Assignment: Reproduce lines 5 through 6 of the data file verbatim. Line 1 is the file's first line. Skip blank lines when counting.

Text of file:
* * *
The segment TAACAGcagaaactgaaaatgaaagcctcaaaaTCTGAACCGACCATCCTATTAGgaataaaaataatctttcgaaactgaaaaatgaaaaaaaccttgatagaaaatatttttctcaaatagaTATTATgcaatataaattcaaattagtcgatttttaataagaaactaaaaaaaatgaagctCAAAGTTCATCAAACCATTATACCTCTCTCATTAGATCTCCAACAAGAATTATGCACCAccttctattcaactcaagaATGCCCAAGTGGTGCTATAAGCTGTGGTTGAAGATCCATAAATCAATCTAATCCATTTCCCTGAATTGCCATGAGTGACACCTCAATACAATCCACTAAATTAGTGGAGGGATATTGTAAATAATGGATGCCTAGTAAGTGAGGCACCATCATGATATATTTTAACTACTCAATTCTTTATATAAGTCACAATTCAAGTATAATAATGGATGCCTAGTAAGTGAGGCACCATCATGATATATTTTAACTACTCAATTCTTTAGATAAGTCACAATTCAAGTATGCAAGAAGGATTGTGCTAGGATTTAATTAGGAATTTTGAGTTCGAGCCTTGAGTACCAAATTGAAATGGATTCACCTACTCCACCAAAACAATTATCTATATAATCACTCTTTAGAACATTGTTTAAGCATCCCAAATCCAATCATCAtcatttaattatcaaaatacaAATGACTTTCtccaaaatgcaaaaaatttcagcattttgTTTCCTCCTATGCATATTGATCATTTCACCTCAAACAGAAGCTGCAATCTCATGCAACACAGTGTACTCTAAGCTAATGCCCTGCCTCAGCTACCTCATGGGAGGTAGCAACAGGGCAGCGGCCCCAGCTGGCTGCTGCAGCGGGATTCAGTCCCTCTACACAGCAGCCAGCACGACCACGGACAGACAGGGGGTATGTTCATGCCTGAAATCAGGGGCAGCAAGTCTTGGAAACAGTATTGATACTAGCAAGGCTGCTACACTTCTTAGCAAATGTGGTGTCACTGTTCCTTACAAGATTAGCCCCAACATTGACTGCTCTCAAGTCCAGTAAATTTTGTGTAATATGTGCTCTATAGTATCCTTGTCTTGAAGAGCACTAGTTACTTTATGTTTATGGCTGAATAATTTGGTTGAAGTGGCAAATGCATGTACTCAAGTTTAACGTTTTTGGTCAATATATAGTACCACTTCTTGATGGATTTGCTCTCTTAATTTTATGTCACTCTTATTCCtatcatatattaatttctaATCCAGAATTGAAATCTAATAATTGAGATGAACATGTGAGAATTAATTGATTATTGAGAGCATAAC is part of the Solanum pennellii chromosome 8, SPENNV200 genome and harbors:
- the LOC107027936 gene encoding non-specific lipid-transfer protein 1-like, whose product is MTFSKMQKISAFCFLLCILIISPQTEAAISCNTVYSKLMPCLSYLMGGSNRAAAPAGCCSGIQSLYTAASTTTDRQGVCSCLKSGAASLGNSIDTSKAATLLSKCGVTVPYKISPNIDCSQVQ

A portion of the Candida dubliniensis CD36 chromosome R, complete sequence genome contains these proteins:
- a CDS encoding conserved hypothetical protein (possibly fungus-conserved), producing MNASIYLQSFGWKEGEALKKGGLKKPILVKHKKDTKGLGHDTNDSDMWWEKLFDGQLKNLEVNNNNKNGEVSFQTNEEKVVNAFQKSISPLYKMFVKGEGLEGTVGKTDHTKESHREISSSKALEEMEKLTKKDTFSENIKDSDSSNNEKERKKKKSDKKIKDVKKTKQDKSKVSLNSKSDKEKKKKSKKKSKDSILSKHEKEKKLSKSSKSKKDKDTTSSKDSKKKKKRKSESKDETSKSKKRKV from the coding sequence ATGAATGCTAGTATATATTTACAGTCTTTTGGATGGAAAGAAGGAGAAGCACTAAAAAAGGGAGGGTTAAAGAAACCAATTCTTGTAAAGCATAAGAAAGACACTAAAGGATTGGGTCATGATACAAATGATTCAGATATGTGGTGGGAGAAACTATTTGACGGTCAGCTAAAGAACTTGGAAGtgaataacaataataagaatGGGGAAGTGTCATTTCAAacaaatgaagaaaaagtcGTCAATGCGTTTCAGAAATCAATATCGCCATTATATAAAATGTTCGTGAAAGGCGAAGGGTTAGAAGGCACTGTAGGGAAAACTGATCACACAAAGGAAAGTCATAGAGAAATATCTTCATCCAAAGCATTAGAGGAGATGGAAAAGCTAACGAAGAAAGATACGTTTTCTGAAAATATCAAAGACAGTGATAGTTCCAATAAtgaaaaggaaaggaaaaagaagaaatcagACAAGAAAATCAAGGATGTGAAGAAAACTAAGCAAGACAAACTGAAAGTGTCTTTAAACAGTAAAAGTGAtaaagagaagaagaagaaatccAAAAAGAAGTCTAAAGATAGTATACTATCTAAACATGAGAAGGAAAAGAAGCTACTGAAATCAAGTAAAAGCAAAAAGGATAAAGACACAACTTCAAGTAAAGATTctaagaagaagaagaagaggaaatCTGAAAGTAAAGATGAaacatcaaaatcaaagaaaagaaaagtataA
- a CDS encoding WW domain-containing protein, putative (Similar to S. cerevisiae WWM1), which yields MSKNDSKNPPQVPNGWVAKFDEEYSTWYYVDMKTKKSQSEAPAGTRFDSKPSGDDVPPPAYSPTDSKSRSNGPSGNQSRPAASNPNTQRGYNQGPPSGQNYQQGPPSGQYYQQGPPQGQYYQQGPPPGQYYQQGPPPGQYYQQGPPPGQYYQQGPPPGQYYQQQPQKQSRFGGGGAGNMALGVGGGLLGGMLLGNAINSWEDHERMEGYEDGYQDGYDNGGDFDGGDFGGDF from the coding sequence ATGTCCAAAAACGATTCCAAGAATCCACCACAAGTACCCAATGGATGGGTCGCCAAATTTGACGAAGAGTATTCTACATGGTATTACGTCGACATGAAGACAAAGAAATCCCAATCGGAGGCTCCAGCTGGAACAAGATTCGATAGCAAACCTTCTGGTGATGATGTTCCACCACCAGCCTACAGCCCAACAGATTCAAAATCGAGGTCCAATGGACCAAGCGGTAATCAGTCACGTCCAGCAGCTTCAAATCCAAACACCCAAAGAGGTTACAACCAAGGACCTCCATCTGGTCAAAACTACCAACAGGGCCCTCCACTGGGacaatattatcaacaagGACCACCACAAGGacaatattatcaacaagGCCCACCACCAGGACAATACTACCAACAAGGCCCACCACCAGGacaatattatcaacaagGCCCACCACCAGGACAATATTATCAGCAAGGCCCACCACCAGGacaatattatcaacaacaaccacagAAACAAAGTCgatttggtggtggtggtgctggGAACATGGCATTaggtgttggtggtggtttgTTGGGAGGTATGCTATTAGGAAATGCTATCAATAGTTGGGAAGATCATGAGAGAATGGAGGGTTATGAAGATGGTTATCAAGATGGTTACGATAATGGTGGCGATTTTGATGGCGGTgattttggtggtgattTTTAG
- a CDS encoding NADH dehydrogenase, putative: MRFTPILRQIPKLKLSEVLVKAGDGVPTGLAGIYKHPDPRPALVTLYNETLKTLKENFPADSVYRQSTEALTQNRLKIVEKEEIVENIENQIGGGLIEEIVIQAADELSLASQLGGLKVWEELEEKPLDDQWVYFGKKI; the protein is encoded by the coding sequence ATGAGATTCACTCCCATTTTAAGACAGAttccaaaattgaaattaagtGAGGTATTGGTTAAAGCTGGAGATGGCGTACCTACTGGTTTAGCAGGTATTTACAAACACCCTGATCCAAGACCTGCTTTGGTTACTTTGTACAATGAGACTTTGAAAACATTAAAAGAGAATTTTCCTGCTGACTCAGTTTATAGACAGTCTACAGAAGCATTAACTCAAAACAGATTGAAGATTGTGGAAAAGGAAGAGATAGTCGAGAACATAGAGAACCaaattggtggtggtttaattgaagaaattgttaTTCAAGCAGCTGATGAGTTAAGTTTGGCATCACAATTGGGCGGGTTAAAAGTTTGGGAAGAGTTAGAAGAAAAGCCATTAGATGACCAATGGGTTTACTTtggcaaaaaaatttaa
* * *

- a CDS encoding WW domain-containing protein, putative (Similar to S. cerevisiae WWM1), which yields MSKNDSKNPPQVPNGWVAKFDEEYSTWYYVDMKTKKSQSEAPAGTRFDSKPSGDDVPPPAYSPTDSKSRSNGPSGNQSRPAASNPNTQRGYNQGPPSGQNYQQGPPSGQYYQQGPPQGQYYQQGPPPGQYYQQGPPPGQYYQQGPPPGQYYQQGPPPGQYYQQQPQKQSRFGGGGAGNMALGVGGGLLGGMLLGNAINSWEDHERMEGYEDGYQDGYDNGGDFDGGDFGGDF from the coding sequence ATGTCCAAAAACGATTCCAAGAATCCACCACAAGTACCCAATGGATGGGTCGCCAAATTTGACGAAGAGTATTCTACATGGTATTACGTCGACATGAAGACAAAGAAATCCCAATCGGAGGCTCCAGCTGGAACAAGATTCGATAGCAAACCTTCTGGTGATGATGTTCCACCACCAGCCTACAGCCCAACAGATTCAAAATCGAGGTCCAATGGACCAAGCGGTAATCAGTCACGTCCAGCAGCTTCAAATCCAAACACCCAAAGAGGTTACAACCAAGGACCTCCATCTGGTCAAAACTACCAACAGGGCCCTCCACTGGGacaatattatcaacaagGACCACCACAAGGacaatattatcaacaagGCCCACCACCAGGACAATACTACCAACAAGGCCCACCACCAGGacaatattatcaacaagGCCCACCACCAGGACAATATTATCAGCAAGGCCCACCACCAGGacaatattatcaacaacaaccacagAAACAAAGTCgatttggtggtggtggtgctggGAACATGGCATTaggtgttggtggtggtttgTTGGGAGGTATGCTATTAGGAAATGCTATCAATAGTTGGGAAGATCATGAGAGAATGGAGGGTTATGAAGATGGTTATCAAGATGGTTACGATAATGGTGGCGATTTTGATGGCGGTgattttggtggtgattTTTAG
- a CDS encoding NADH dehydrogenase, putative: MRFTPILRQIPKLKLSEVLVKAGDGVPTGLAGIYKHPDPRPALVTLYNETLKTLKENFPADSVYRQSTEALTQNRLKIVEKEEIVENIENQIGGGLIEEIVIQAADELSLASQLGGLKVWEELEEKPLDDQWVYFGKKI; the protein is encoded by the coding sequence ATGAGATTCACTCCCATTTTAAGACAGAttccaaaattgaaattaagtGAGGTATTGGTTAAAGCTGGAGATGGCGTACCTACTGGTTTAGCAGGTATTTACAAACACCCTGATCCAAGACCTGCTTTGGTTACTTTGTACAATGAGACTTTGAAAACATTAAAAGAGAATTTTCCTGCTGACTCAGTTTATAGACAGTCTACAGAAGCATTAACTCAAAACAGATTGAAGATTGTGGAAAAGGAAGAGATAGTCGAGAACATAGAGAACCaaattggtggtggtttaattgaagaaattgttaTTCAAGCAGCTGATGAGTTAAGTTTGGCATCACAATTGGGCGGGTTAAAAGTTTGGGAAGAGTTAGAAGAAAAGCCATTAGATGACCAATGGGTTTACTTtggcaaaaaaatttaa